Kingston UV400 480GB
The Kingston SSDNow UV400 is a couple of years old now, but it remains the company’s latest mainstream SSD option – Kingston’s performance drive is the HyperX Savage. Unlike all the other drives in this test, it’s based on planar TLC NAND rather than a form of 3D NAND, which you might think would suggest it’s at a disadvantage, given that 3D NAND is the newer technology.
However, if it’s used in the right way, planar NAND can still produce good performance, so there’s certainly no reason to dismiss it immediately. That said, the UV400 is a valueorientated drive and its performance figures support that description. Available in capacities from 120GB up to 960GB, it’s one of the few drives in this test where performance does vary depending on capacity, and at the lower end it’s very slow. The 120GB drive can deliver a 550MB/sec read speed but just a 350MB/sec write speed in sequential tests, while for random workloads it can also produce a decent 90,000 IOPS when reading, but a frankly dreadful 15,000 IOPS when writing.
In other words, the UV400 is a drive that’s very much meant for having data written to it once, and then just recalling that data quickly for you. As such, it’s still potentially suited to working as a boot drive – in everyday use, most users don’t write much data to their PC, and it would also be ideal for use as a secondary drive for storing your Steam library.
However, it would be less suited for use as a scratch disk for Adobe Premiere Pro, Photoshop or any other application where large volumes of data are regularly written. All that said, once you move up to the 480GB drive, performance improves. The sequential write speed jumps to 500MB/sec, while random writes hit 35,000 IOPS. The performance still isn’t market-leading, but it’s much more manageable.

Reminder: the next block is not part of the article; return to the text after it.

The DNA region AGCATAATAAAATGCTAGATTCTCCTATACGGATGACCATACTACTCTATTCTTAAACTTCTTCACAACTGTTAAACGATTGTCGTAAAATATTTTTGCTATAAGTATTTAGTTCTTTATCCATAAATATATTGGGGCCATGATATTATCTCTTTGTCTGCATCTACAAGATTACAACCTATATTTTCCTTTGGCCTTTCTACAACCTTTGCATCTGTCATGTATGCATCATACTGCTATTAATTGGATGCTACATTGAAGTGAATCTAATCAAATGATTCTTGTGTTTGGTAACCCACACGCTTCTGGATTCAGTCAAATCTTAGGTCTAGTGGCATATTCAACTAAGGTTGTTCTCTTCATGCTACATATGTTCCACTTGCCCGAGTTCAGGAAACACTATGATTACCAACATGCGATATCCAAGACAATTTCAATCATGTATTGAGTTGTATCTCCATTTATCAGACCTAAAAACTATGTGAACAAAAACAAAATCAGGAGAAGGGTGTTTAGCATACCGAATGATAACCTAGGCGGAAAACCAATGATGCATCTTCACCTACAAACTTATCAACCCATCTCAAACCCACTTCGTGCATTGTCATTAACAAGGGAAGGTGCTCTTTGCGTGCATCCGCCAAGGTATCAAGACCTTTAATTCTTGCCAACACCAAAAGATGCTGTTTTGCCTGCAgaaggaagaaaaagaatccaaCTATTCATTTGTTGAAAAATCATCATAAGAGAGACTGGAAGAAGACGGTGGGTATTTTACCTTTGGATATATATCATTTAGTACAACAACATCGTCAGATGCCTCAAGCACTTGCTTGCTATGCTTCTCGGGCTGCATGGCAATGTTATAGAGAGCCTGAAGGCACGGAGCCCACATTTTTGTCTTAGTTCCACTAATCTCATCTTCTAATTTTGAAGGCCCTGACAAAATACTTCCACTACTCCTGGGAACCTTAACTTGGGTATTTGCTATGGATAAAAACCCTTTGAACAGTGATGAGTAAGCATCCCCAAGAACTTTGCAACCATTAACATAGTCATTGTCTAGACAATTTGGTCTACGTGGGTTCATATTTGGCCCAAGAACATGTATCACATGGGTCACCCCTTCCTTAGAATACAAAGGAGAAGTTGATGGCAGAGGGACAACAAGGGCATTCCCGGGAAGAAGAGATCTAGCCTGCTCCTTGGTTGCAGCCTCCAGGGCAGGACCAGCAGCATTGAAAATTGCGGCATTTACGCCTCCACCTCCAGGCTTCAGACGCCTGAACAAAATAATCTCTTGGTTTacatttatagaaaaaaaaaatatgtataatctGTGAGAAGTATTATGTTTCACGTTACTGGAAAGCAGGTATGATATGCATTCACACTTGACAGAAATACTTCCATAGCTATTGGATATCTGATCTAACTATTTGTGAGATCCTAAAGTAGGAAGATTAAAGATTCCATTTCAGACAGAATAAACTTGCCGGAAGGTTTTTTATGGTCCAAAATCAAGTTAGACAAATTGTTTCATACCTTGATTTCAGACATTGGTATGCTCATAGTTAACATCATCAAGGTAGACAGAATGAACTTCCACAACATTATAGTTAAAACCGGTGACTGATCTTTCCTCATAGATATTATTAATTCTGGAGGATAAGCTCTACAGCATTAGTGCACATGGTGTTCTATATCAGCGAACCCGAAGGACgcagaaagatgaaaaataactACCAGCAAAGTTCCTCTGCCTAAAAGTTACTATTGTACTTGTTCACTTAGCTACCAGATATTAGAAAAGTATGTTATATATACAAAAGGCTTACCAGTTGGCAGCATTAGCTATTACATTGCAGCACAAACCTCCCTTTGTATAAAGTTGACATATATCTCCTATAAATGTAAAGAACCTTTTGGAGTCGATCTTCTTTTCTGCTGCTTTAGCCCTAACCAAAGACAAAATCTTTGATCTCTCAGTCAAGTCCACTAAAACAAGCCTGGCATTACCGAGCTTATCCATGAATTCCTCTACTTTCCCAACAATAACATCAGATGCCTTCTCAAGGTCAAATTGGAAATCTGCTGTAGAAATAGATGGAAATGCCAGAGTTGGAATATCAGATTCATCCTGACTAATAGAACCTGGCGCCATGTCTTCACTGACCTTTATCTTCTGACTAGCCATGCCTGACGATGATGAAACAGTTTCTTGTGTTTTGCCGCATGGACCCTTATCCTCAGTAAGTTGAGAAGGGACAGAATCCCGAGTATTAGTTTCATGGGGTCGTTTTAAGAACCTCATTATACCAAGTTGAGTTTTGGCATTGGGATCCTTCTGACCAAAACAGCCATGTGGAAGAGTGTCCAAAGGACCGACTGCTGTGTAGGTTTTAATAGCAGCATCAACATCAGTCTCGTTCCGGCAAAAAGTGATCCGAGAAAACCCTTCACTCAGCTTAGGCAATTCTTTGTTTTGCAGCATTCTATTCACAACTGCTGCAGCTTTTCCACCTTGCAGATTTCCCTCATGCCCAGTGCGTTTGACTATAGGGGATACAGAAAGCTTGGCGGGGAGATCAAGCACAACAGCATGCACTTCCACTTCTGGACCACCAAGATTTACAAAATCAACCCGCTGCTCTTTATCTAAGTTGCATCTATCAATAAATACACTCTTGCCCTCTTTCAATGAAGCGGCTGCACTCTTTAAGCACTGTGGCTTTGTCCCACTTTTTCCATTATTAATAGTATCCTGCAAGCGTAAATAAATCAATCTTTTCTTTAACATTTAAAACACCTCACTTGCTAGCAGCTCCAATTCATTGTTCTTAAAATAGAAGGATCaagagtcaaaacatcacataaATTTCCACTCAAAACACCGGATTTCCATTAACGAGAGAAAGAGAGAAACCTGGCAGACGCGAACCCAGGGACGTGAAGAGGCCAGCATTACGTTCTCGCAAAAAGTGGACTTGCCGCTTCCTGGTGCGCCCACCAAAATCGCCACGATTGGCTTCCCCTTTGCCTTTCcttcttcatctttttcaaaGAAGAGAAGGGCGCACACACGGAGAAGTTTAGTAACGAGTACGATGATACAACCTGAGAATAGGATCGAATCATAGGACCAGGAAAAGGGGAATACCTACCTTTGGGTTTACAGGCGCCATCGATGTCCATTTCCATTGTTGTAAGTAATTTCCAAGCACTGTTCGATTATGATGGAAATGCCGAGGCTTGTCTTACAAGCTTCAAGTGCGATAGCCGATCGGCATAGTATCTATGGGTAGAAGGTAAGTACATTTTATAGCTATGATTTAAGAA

Of course, that sequential write speed is only achieved thanks to SLC caching. Kingston hasn’t specified the exact size of the cache, but filling the drive with data showed a drop in write speed at around 40GB, and the drop-off in performance was big too – around 100MB/sec, in fact. However, 40GB is still a large enough cache that you should very seldom hit the lower write speed figure, at least while the drive still has a decent amount of spare capacity.
It’s no surprise that this valueorientated drive doesn’t offer the five-year warranty of some of the other drives on test either, with it making do with three years instead. Total written data is also lower, with this 480GB model rated to 200TB.
Coming to our benchmarks, the Kingston UV400 indeed proved itself to be no powerhouse. That said, our tests largely prove the point that, for all read operations, this drive is as good as any other. It’s only really in PCMark 8 where we see a difference, with the overall bandwidth of 176MB/sec being markedly below the other drives on test.
The other test that shows the limitations of this drive is IOmeter, where a read operations score of 79,994 IOPS is a little behind the rest of the pack. But much worse is the write operations. At peak, the drive can manage
70,057 IOPS but it regularly drops to under
40,000 IOPS. That’s actually higher than its rated performance, but is still well down on most of the other drives on test.
Our tests largely prove that, for all read operations, this drive is as good as any other
The Kingston UV400 is designed as a lowcost drive that’s simply meant to deliver the basics of SSD performance, and sure enough, it lags behind the best in some areas. That would be fine, except that right now the UV400 isn’t significantly cheaper than some faster drives, with the Crucial MX500 now outperforming and undercutting it, making the latter drive the superior choice.